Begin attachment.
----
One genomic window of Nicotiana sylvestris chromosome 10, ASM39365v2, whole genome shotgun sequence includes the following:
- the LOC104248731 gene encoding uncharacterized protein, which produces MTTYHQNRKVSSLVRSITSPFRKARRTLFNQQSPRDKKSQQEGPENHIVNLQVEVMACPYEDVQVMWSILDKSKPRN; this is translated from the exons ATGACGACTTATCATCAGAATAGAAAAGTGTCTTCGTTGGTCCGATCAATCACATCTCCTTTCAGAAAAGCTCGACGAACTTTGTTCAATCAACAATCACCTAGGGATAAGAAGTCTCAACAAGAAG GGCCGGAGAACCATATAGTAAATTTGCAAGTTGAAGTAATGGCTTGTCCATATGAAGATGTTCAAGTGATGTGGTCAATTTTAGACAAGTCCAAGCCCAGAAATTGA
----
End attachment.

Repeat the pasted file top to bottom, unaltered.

One genomic window of Nicotiana sylvestris chromosome 10, ASM39365v2, whole genome shotgun sequence includes the following:
- the LOC104248731 gene encoding uncharacterized protein, which produces MTTYHQNRKVSSLVRSITSPFRKARRTLFNQQSPRDKKSQQEGPENHIVNLQVEVMACPYEDVQVMWSILDKSKPRN; this is translated from the exons ATGACGACTTATCATCAGAATAGAAAAGTGTCTTCGTTGGTCCGATCAATCACATCTCCTTTCAGAAAAGCTCGACGAACTTTGTTCAATCAACAATCACCTAGGGATAAGAAGTCTCAACAAGAAG GGCCGGAGAACCATATAGTAAATTTGCAAGTTGAAGTAATGGCTTGTCCATATGAAGATGTTCAAGTGATGTGGTCAATTTTAGACAAGTCCAAGCCCAGAAATTGA